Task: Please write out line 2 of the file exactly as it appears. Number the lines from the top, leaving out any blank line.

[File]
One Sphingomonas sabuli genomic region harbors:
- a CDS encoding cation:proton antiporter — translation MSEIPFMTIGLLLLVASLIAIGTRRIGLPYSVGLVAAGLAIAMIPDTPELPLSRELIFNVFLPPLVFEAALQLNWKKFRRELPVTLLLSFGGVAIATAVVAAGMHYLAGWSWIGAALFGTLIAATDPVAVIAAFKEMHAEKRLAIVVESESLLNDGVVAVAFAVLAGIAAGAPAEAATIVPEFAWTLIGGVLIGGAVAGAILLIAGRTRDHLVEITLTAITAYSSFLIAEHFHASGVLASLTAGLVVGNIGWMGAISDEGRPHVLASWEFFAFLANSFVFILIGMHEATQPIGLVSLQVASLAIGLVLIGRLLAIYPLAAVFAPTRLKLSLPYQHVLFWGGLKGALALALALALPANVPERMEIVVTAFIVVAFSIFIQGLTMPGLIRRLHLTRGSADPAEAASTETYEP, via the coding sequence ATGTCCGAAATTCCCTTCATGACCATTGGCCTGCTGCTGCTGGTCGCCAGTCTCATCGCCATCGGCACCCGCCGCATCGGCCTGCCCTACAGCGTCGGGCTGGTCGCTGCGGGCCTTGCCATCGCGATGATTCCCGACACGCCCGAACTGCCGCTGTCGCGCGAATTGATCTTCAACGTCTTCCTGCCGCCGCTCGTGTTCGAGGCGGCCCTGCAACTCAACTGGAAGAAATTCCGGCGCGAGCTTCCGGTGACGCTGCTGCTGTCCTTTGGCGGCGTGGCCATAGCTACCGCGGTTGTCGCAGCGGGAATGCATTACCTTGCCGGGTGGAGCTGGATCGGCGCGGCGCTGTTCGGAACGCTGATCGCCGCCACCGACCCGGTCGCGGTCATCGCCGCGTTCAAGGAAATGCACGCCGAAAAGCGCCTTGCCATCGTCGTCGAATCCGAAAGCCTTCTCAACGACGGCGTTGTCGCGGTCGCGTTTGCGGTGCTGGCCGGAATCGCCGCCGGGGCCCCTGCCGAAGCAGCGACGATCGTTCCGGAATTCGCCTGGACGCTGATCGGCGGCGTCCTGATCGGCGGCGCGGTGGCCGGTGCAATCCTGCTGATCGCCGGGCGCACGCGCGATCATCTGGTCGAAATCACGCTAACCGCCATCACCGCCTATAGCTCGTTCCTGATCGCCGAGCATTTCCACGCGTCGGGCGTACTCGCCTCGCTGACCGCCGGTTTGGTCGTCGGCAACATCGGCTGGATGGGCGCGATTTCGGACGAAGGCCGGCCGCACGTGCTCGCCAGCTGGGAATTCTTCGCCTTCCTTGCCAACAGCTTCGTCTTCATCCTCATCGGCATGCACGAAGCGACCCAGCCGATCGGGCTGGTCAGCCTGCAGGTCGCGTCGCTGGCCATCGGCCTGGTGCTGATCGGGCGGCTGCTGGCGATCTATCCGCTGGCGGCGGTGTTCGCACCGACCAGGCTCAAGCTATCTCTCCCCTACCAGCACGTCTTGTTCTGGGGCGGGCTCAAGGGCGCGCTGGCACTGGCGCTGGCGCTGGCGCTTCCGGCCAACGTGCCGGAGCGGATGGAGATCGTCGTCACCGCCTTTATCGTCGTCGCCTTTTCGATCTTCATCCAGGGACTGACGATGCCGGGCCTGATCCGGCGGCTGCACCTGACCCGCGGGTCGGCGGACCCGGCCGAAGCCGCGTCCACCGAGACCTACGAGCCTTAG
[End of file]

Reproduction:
- a CDS encoding cation:proton antiporter — translation MSEIPFMTIGLLLLVASLIAIGTRRIGLPYSVGLVAAGLAIAMIPDTPELPLSRELIFNVFLPPLVFEAALQLNWKKFRRELPVTLLLSFGGVAIATAVVAAGMHYLAGWSWIGAALFGTLIAATDPVAVIAAFKEMHAEKRLAIVVESESLLNDGVVAVAFAVLAGIAAGAPAEAATIVPEFAWTLIGGVLIGGAVAGAILLIAGRTRDHLVEITLTAITAYSSFLIAEHFHASGVLASLTAGLVVGNIGWMGAISDEGRPHVLASWEFFAFLANSFVFILIGMHEATQPIGLVSLQVASLAIGLVLIGRLLAIYPLAAVFAPTRLKLSLPYQHVLFWGGLKGALALALALALPANVPERMEIVVTAFIVVAFSIFIQGLTMPGLIRRLHLTRGSADPAEAASTETYEP, via the coding sequence ATGTCCGAAATTCCCTTCATGACCATTGGCCTGCTGCTGCTGGTCGCCAGTCTCATCGCCATCGGCACCCGCCGCATCGGCCTGCCCTACAGCGTCGGGCTGGTCGCTGCGGGCCTTGCCATCGCGATGATTCCCGACACGCCCGAACTGCCGCTGTCGCGCGAATTGATCTTCAACGTCTTCCTGCCGCCGCTCGTGTTCGAGGCGGCCCTGCAACTCAACTGGAAGAAATTCCGGCGCGAGCTTCCGGTGACGCTGCTGCTGTCCTTTGGCGGCGTGGCCATAGCTACCGCGGTTGTCGCAGCGGGAATGCATTACCTTGCCGGGTGGAGCTGGATCGGCGCGGCGCTGTTCGGAACGCTGATCGCCGCCACCGACCCGGTCGCGGTCATCGCCGCGTTCAAGGAAATGCACGCCGAAAAGCGCCTTGCCATCGTCGTCGAATCCGAAAGCCTTCTCAACGACGGCGTTGTCGCGGTCGCGTTTGCGGTGCTGGCCGGAATCGCCGCCGGGGCCCCTGCCGAAGCAGCGACGATCGTTCCGGAATTCGCCTGGACGCTGATCGGCGGCGTCCTGATCGGCGGCGCGGTGGCCGGTGCAATCCTGCTGATCGCCGGGCGCACGCGCGATCATCTGGTCGAAATCACGCTAACCGCCATCACCGCCTATAGCTCGTTCCTGATCGCCGAGCATTTCCACGCGTCGGGCGTACTCGCCTCGCTGACCGCCGGTTTGGTCGTCGGCAACATCGGCTGGATGGGCGCGATTTCGGACGAAGGCCGGCCGCACGTGCTCGCCAGCTGGGAATTCTTCGCCTTCCTTGCCAACAGCTTCGTCTTCATCCTCATCGGCATGCACGAAGCGACCCAGCCGATCGGGCTGGTCAGCCTGCAGGTCGCGTCGCTGGCCATCGGCCTGGTGCTGATCGGGCGGCTGCTGGCGATCTATCCGCTGGCGGCGGTGTTCGCACCGACCAGGCTCAAGCTATCTCTCCCCTACCAGCACGTCTTGTTCTGGGGCGGGCTCAAGGGCGCGCTGGCACTGGCGCTGGCGCTGGCGCTTCCGGCCAACGTGCCGGAGCGGATGGAGATCGTCGTCACCGCCTTTATCGTCGTCGCCTTTTCGATCTTCATCCAGGGACTGACGATGCCGGGCCTGATCCGGCGGCTGCACCTGACCCGCGGGTCGGCGGACCCGGCCGAAGCCGCGTCCACCGAGACCTACGAGCCTTAG